We can choose any point for the test point as long as it does not lie on the boundary line. We chose \((0, 0)\) in Example 2.5.8 because the coordinates are easy to substitute into the inequality. If the test point is a solution, we shade the halfplane including that point. If the test point is not a solution, we shade the other halfplane. For example, suppose we had chosen \((5, 0)\) as the test point in Example 2.5.8. When we substitute its coordinates into the inequality, we find
which is a false statement. Thus, \((5, 0)\) is not a solution to the inequality, so the solutions must lie on the other side of the boundary line. Note that using \((5, 0)\) as the test point gives us the same solutions we found in Example 2.5.8.
Checkpoint 2.5.9. Practice 3.
Graph the solutions of the inequality \(y \gt \dfrac{3}{2}x\)
Graph the line \(y = \dfrac{3}{2}x\text{.}\) (Use the slopeintercept method.)
Choose a test point. (Do not choose \((0, 0)\text{!}\))
Decide which side of the line to shade.
Above the line
Below the line
Should the boundary line be dashed or solid?
Dashed
Solid
Select the appropriate graph.
(A)
(B)
(C)
(D)
none of the above
Caution 2.5.10.
We cannot choose a test point that lies on the boundary line. In Practice 3 above, we cannot use \((0, 0)\) as a test point, because it lies on the line \(y =\dfrac{3}{2}x\text{.}\) In this case, we should choose some other point, such as \((0, 1)\) or \((1, 2)\text{.}\)
Recall that the equation of a vertical line has the form
where \(k\) is a constant, and a horizontal line has an equation of the form
Similarly, the inequality \(x\ge k\) may represent the inequality in two variables
Its graph is then a region in the plane.
Example 2.5.11.
Graph \(~~x\ge 2~~\) in the plane.
First, we graph the equation \(x = 2\text{;}\) its graph is a vertical line. Because the origin does not lie on this line, we can use it as a test point. Substitute \(0\) for \(x\) (there is no \(y\)) into the inequality to obtain
Since this is a false statement, we shade the halfplane that does not contain the origin. We see in the figure below that the graph of the inequality contains all points whose \(x\)coordinates are greater than or equal to \(2\text{.}\)
Checkpoint 2.5.12. Practice 4.
Subsection 2.5.4 Systems of Inequalities
Some applications are best described by a system of two or more inequalities. The solutions to a system of inequalities include all points that are solutions to each inequality in the system. The graph of the system is the intersection of the shaded regions for each inequality in the system. For example, the figure at right shows the solutions of the system
Example 2.5.13.
Laura is a finicky eater, and she dislikes most foods that are high in calcium. Her morning cereal satisfies some of her calcium requirements, but she needs an additional 500 milligrams of calcium, which she will get from a combination of broccoli, at 160 milligrams per serving, and zucchini, at 30 milligrams per serving. Draw a graph representing the possible combinations of broccoli and zucchini that fulfill Laura’s calcium requirements.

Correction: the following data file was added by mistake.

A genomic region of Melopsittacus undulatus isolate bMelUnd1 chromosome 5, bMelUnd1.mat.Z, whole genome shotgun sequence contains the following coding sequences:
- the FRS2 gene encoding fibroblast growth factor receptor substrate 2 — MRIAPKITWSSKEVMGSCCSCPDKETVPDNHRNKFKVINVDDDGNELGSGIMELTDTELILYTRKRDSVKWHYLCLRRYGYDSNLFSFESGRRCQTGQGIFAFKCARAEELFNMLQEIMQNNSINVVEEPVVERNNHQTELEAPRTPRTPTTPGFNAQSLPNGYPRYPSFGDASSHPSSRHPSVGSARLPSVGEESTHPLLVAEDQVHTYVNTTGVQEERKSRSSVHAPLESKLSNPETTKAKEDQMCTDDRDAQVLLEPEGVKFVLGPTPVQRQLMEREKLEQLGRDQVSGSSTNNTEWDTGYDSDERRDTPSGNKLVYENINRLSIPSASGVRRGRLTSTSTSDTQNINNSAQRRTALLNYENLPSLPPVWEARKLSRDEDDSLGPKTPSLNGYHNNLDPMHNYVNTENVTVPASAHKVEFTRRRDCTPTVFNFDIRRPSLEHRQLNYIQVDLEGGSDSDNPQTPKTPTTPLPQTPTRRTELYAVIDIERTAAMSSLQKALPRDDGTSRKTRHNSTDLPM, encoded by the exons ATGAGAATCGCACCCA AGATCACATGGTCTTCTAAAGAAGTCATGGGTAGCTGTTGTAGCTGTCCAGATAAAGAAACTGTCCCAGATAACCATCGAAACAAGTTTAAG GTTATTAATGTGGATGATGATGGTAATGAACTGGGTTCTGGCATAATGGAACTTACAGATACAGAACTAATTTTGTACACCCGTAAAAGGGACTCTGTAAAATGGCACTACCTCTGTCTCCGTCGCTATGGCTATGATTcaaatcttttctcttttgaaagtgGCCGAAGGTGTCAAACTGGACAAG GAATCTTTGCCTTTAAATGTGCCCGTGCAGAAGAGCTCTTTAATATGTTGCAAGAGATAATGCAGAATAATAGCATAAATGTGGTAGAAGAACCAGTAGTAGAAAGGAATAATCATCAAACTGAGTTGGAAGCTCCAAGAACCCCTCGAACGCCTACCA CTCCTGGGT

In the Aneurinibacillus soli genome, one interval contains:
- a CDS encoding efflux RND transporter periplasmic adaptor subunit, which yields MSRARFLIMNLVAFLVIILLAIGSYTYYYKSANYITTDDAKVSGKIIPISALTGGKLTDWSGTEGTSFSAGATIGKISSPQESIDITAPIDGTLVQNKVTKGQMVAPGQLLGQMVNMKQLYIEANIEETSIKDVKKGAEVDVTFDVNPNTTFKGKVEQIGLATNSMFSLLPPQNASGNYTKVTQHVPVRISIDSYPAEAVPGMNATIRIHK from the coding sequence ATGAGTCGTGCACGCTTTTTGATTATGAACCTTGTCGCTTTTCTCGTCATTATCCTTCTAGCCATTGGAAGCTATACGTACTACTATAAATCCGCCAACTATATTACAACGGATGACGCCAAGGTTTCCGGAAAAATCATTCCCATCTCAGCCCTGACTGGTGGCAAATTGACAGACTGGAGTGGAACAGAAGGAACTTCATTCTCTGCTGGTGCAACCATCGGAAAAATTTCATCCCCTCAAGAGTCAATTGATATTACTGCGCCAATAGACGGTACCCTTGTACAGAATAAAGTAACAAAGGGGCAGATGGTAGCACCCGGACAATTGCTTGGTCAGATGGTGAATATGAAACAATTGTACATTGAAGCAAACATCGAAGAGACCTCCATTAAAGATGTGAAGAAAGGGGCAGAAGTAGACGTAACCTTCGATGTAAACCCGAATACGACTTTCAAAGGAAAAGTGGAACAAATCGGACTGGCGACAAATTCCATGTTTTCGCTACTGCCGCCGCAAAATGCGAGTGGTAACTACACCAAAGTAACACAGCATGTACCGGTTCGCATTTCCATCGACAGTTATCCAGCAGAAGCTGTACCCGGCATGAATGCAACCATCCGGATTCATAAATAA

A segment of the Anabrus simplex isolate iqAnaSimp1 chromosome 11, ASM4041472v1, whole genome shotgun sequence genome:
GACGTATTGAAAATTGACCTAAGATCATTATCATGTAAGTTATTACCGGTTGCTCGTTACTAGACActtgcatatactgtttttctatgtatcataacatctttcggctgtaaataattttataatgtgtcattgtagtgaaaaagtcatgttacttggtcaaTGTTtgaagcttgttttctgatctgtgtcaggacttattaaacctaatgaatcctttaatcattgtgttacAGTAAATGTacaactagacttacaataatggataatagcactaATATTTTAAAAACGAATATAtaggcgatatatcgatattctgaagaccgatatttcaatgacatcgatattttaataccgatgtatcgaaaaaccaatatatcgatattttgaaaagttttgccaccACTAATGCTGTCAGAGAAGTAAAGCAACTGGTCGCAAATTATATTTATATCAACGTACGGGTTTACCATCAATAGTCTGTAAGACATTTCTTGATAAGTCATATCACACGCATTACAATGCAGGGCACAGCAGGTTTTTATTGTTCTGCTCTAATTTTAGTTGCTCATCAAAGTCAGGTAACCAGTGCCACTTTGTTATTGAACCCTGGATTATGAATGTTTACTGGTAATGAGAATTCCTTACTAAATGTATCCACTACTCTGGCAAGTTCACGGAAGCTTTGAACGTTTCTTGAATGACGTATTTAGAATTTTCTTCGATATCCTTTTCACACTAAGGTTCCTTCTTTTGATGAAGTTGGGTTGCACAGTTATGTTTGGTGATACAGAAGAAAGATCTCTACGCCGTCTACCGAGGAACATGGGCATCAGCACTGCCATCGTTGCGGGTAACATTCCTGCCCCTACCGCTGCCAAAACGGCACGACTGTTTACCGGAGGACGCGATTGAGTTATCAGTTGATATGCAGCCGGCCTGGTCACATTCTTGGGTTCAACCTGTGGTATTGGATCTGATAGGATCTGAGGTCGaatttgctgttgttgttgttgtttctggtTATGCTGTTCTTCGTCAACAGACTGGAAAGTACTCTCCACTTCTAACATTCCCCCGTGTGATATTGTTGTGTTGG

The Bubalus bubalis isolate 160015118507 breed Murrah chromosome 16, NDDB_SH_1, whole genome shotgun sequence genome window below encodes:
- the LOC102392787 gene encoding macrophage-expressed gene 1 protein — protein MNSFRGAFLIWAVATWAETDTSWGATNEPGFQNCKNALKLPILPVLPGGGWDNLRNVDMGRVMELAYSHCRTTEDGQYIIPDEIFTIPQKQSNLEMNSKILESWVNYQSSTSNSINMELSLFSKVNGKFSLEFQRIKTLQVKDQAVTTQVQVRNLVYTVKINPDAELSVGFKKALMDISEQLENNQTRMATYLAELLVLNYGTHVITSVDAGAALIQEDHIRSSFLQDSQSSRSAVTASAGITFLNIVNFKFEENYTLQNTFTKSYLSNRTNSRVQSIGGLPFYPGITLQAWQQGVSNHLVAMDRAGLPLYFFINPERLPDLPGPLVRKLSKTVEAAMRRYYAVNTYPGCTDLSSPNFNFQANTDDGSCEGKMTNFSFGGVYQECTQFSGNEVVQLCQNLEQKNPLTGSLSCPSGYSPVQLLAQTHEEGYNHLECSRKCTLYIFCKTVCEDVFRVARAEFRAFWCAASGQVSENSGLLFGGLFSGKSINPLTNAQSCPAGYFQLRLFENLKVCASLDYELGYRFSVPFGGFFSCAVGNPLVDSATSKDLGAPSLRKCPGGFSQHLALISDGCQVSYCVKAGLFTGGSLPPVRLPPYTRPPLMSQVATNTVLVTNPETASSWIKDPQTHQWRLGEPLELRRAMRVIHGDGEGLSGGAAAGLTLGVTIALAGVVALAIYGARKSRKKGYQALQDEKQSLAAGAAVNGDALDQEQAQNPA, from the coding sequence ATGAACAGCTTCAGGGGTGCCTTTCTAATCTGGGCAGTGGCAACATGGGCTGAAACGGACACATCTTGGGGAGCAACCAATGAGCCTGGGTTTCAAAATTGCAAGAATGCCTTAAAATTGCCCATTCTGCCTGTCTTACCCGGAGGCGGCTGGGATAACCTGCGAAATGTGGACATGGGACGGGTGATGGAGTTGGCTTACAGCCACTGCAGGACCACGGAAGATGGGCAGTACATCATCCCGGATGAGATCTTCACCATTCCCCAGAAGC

Step 1:.
Number of servings of broccoli: \(\quad x\)
Number of servings of zucchini: \(\quad y\)

Step 2:.
To get enough calcium, Laura must choose \(x\) and \(y\) so that
\begin{equation*} 160x + 30y \ge 500 \end{equation*}It makes no sense to consider negative values of \(x\) or of \(y\text{,}\) since Laura cannot eat a negative number of servings. Thus, we have two more inequalities to satisfy:
\begin{equation*} x \ge 0 ~~~\text{ and }~~~y \ge 0 \end{equation*} 
Step 3:.
We graph all three inequalities on the same axes. The inequalities \(x\ge 0\) and \(y \ge 0\) restrict the solutions to lie in the first quadrant. The solutions common to all three inequalities are shown at right.

Step 4:.
Laura can choose any combination of broccoli and zucchini represented by points in the shaded region. For example, the point \((3, 1)\) is a solution to the system of inequalities, so Laura could choose to eat \(3\) servings of broccoli and \(1\) serving of zucchini.
Checkpoint 2.5.14. Practice 5.
Use the following steps to graph the solutions of the system
Graph the boundary line \(3y2x = 2\text{.}\)
Lightly shade the solutions of the inequality \(3y2x \le 2\text{.}\)
Graph the boundary line \(y=x1\text{.}\)
Lightly shade the solutions of \(y \gt x1\text{.}\)
Shade the intersection of the two solutions sets.
Which of the above is the best match for the solution to the system of inequalities?
(A)
(B)
(C)
(D)
To describe the solutions of a system of inequalities, it is useful to locate the vertices, or corner points, of the boundary.
Example 2.5.15.
Graph the solution set of the system below and find the coordinates of its vertices.
The last two inequalities, \(x\ge 0\) and \(y\ge 0\text{,}\) restrict the solutions to the first quadrant. We graph the line \(xy2 = 0\text{,}\) and use the test point \((0, 0)\) to shade the halfplane including the origin. Finally we graph the line \(x  2y  6 = 0\) and again use the test point \((0, 0)\) to shade the halfplane below the line. The intersection of the shaded regions is shown at right.
To find the coordinates of the vertices \(A\text{,}\) \(B\text{,}\) \(C\text{,}\) and \(D\text{,}\) we solve simultaneously the equations of the two lines that intersect at each vertex. Thus,
For \(A\text{,}\) we solve the system
to find \((0, 0)\)
For \(B\text{,}\) we solve the system
to find \((0, 3)\)
For \(C\text{,}\) we solve the system
to find \(\left(\dfrac{10}{3},\dfrac{4}{3} \right)\)
For \(D\text{,}\) we solve the system
to find \(\left(2,0 \right)\)